quod pro nobis traditum est

Thursday, February 12, 2009

renewing a solid sense of liturgy

Divine Liturgy: East and West
It was in 1054 that the Church began to think in terms of Roman Catholic and Eastern Orthodox instead of Western and Eastern Christianity.

The split was prefigured in the coronation of Charlemagne in 800 as an emperor distinct from the emperor in Constantinople. This tragic schism damaged what John Paul II called "the two lungs of the Church" and restoration of full communion between the Churches is a priority of Benedict XVI. The enthronement of Kirill I as Patriarch of Moscow and all Russia on February 1 pleased the Pope since this new leader of 160 million Russian Orthodox is a good friend of his.

The election of the new Patriarch took place in the new Cathedral of Christ the Saviour, built on the site of the cathedral which Stalin ordered his minister Kaganovich to blow up in 1931. It is a meticulous recreation of the original from photographs, old blueprints, and living memory. It is a worthy house for the Divine Liturgy which is the heart and soul of Eastern Christianity. Father Frederick Faber called the Latin rite of the Western Church "the most beautiful thing this side of Heaven," and it certainly opens Heaven's gates to souls, but Faber forgot the Liturgy of St. John Chrysostom with its incomparable evocation of eternal mysteries. Such worship converted the Slavs, for when the Great Prince of Kiev sent messengers to find a religion suitable for the rising capital of ancient Rus, they were dazzled by what they saw in Constantinople's church of Hagia Sophia, completed by Justinian in 537, with its 80 priests, 150 deacons, 60 subdeacons, 160 readers, 25 cantors, and 75 doorkeepers. The Ottoman Sultan eventually desecrated it, and the Turkish government turned it into a museum in 1935, but the Divine Liturgy remains.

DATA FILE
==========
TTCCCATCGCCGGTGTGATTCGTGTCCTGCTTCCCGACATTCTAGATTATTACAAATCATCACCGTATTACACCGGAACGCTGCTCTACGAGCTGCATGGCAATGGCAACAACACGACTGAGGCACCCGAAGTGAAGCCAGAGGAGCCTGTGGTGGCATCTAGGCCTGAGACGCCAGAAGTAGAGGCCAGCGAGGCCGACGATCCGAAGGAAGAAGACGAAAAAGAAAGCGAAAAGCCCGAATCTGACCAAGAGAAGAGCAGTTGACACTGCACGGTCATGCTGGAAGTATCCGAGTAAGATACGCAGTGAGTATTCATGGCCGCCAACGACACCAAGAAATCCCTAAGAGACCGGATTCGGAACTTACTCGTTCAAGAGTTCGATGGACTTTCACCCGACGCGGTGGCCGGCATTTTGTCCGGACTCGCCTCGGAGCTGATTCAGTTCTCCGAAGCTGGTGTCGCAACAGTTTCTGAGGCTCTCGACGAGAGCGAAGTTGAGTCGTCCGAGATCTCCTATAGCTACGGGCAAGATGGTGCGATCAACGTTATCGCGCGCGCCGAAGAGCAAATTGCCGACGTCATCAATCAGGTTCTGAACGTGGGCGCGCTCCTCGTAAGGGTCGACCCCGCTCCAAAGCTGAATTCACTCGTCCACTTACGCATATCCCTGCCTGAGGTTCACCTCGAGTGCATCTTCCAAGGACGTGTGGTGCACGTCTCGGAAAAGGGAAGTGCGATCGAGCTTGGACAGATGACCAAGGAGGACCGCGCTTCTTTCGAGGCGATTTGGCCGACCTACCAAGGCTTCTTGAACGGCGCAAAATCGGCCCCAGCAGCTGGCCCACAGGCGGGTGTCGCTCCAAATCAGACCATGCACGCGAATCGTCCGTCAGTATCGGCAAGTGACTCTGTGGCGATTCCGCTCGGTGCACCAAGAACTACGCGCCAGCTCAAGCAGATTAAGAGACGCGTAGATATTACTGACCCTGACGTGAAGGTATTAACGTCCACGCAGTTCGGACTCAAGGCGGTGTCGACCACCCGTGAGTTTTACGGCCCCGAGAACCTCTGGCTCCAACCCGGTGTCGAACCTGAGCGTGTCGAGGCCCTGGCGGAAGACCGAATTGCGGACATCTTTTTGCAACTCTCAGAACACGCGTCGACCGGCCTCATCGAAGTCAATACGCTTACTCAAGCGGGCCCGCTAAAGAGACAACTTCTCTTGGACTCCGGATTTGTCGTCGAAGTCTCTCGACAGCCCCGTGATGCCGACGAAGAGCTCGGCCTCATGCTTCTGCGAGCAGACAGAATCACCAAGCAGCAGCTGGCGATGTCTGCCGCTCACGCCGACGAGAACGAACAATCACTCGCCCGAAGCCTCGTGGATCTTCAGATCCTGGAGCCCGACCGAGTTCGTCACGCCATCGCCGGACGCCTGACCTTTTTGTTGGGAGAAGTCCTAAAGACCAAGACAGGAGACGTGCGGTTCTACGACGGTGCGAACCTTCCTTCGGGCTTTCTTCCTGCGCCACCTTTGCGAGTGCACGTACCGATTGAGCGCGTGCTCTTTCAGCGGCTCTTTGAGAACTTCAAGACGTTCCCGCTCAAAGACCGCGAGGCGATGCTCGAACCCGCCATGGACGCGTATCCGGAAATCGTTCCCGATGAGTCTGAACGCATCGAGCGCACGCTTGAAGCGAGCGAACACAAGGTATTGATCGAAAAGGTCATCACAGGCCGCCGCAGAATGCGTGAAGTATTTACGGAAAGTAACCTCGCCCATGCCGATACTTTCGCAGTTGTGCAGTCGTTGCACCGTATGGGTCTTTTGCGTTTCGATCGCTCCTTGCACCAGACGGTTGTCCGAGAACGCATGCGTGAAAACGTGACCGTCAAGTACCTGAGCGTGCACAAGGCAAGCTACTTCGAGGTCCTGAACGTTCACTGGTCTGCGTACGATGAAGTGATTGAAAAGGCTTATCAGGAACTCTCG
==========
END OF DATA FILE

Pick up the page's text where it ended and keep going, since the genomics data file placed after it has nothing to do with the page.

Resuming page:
By renewing a solid sense of the liturgy in the West, our Holy Father is doing more than any number of ecumenical discussions to unite Christians East and West in the massive confrontation with practical atheism. We can learn much about our own liturgical tradition through the teachings of the present Pope. The Internet is now a resource that our forebears did not have. One excellent site is

St. Paul reminded all Christians, East and West, that in the Holy Eucharist, "you show the Lord's death till he come" and urged an examination of conscience before receiving Communion, for to partake "unworthily" is to profane the Body and Blood of Christ (1 Cor 11:23-30). Concern only for the external details of ritual becomes empty Pharisaism. But when worshipers come to church and offer a sacrifice of their own hearts, then they can say what those messengers of the Great Prince of Kiev reported to him when they had seen the Divine Liturgy: "We were unable to tell if we were on earth or in Heaven."


No comments: